Thursday, May 17, 2007

More discussion on how the poor are victimized everytime they make a bad deal

I just had to comment on this story from Business Week before heading to bed: The Poverty Business. It's the same sorts of stories I've been blogging about, with some clearly illegal/fraudulant activity thrown in for good measure- but let's be clear here, the real complaint is about the victims - the "unsophisticated" consumers who don't read contracts, don't understand terms like "interest." Now maybe in some cases this is true, but plenty of poor people are not stupid and are perfectly capable of understanding the basic terms of a contract. The idea that we need a law that restricts what everyone can do in order to protect the least responsible among us is down right offensive - unless of course you really like the idea of the government running your life for you.

The theme in all these sorts of stories is that the poor are over-extending themselves financially in order meet some sort of slickly marketed higher standard of living. What I'm really wondering is where all the liberals have gone. The only reaction I've heard to these sorts of stories is how we need to stop these big, evil companies from taking advatedge of the poor. I haven't heard anything about helping the poor out with their financial obligations and allowing them to maintain the standard of living they've strove to acheive. It's just odd that we've reached the point where bashing business is more important than the actual living conditions of the poor.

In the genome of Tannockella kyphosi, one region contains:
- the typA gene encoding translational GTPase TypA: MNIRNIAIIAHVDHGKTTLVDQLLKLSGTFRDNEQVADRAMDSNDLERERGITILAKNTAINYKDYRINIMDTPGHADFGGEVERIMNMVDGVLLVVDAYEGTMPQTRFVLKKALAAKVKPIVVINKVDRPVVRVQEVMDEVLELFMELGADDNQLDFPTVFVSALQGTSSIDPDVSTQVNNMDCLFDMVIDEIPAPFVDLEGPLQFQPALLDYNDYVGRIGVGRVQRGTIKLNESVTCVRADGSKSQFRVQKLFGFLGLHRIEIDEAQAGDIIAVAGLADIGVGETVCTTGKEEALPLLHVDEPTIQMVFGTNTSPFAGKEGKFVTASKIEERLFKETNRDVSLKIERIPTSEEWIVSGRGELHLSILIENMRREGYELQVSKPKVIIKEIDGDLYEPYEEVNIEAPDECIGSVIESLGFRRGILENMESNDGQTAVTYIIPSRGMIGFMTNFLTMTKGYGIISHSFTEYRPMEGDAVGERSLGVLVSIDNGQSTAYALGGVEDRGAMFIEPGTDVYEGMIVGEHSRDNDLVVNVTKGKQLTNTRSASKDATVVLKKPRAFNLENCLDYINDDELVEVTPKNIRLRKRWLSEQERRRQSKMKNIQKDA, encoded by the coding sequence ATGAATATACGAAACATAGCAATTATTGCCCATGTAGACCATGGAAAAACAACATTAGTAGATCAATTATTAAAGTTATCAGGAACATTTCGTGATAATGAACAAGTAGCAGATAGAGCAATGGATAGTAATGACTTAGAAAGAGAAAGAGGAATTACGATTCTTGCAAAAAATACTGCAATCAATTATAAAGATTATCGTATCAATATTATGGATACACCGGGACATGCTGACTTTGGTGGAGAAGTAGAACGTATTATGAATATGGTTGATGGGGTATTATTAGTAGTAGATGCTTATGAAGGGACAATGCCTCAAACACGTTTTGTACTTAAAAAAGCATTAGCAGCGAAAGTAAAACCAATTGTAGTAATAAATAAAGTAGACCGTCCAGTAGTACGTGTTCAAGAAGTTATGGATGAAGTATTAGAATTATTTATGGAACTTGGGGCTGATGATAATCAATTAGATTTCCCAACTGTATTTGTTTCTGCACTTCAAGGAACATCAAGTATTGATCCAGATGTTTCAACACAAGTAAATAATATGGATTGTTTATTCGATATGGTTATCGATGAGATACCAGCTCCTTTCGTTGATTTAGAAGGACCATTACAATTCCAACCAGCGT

And just one final note, this about the sob story that ends the Business Week article. The numbers don't make any sense - these reporters are either lazy, sloppy, or stupid. This woman, Connie McBride, makes $47,000 a year and we're supposed to feel sorry for her- she has $450 per month garnished from her take home pay, supposedly leaving her with $1338 per month in take home pay. But added up, that works out to $1788 a month or $21,456 per year. I have trouble beleiving she's paying more than double that in taxes. I'm not trying to say that this women has it easy, but add in her $385 per month car payment and her $590 per month rent and we're talking $1425 per month (or $17,100) for these three expenses - factoring in taxes in the range of 20% (-$9,400) still leaves $20,500 (or around $1700 per month) for living expenses and other bills. Again, maybe not ideal for this women's situation, but she's probably doing better than 99% of the people in the world today.


Blogger Jim Fryar said...

Queensland, Australia.

It may be of interest to check town planning rules as over here there are mininum sizes and standards that tend to be over the top, and make housing beyond the means of many people.

Many of the older homes were clearly designed to be extended later as means allowed, or family size required. This is no longer the case.

Livable sheds allowed people to buy a place and live rough for a few years, while not having to pay rent allowed them to save for a house more easily.

Most local authorities now forbid this, 'in the interests of the community".

4:56 AM  

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